The EPA said these CCR management regulations will provide a workable and reasonable framework for facilities to follow while enabling states to more easily develop CCR permit programs and submit them to the EPA for approval.
In 2016, Congress passed the Water Infrastructure Improvements for the Nation (WIIN) Act, which gave states the authority to operate coal ash management permit programs in lieu of the federal requirements. However, the EPA still must determine that the state’s requirements are as protective as the federal standards.
The EPA said it is currently working with several states with coal ash facilities to establish their own permit programs. Last year, the EPA approved Oklahoma’s coal ash program and this year has proposed the approval of Georgia’s program.
EPA will be proposing additional updates to the 2015 CCR rule to implement the WIIN Act, respond to petitions, implement court decisions, and apply lessons-learned over the last several years.
In addition to this proposed regulation change, the EPA is also seeking input on proposed revisions to its Steam Electric Power Plant Effluent Guidelines Rule issued in 2015.
Under the Clean Water Act, the EPA establishes regulations that apply to categories of industrial wastewater dischargers. Known as Effluent Limitations Guidelines and Pretreatment Standards (ELGs), these regulations limit wastewater discharges into surface waters and wastewater treatment plants.
In 2015, EPA issued a rule that established new ELGs for the nation’s steam electric power plants. That rule was subject to legal challenge and the agency received multiple petitions for administrative reconsideration, including a request for reconsideration from the U.S. Small Business Administration’s Office of Advocacy. In response, the EPA undertook a rulemaking that changed the earliest compliance date in the 2015 rule from November 1, 2018, to November 1, 2020, to allow for reconsideration of the regulatory provisions.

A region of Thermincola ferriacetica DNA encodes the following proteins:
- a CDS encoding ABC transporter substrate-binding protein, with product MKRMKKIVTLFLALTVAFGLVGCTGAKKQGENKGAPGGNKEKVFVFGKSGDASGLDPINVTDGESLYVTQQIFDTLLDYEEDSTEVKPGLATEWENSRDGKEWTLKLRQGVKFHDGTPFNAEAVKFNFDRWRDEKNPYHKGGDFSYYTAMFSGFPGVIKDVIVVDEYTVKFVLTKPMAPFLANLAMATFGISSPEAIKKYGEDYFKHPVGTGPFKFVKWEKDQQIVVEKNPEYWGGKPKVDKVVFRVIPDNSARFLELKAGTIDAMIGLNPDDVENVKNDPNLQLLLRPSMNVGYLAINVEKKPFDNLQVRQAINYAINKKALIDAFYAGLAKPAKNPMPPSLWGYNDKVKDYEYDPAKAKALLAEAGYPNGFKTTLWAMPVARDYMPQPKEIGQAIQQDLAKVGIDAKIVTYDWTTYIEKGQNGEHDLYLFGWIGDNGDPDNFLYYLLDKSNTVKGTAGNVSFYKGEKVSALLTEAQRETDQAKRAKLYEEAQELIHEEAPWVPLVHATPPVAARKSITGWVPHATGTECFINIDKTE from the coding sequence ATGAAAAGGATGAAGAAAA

The agency began a rulemaking process to reconsider the 2015 ELGs for two specific waste streams produced by steam electric power plants: flue gas desulfurization (FGD) wastewater and bottom ash (BA) transport water.
The EPA said its proposal would achieve greater pollution reductions than the 2015 rule, at a lower cost. By leveraging newer and less costly pollution control technologies and taking a flexible, phased-in implementation approach, EPA’s proposal is estimated to save more than $175 million annually in pre-tax compliance costs while reducing the amount of pollutants by approximately 105 million pounds per year over the 2015 rule.
The proposed rule would change the technology-basis for treatment of FGD wastewater and BA transport water; revise the voluntary incentives program for FGD wastewater; and add subcategories for high-flow facilities, low-utilization units, and facilities nearing retirement.
The EPA is holding two concurrent 60-day public comment periods, during which one virtual public hearing will be held for each rule.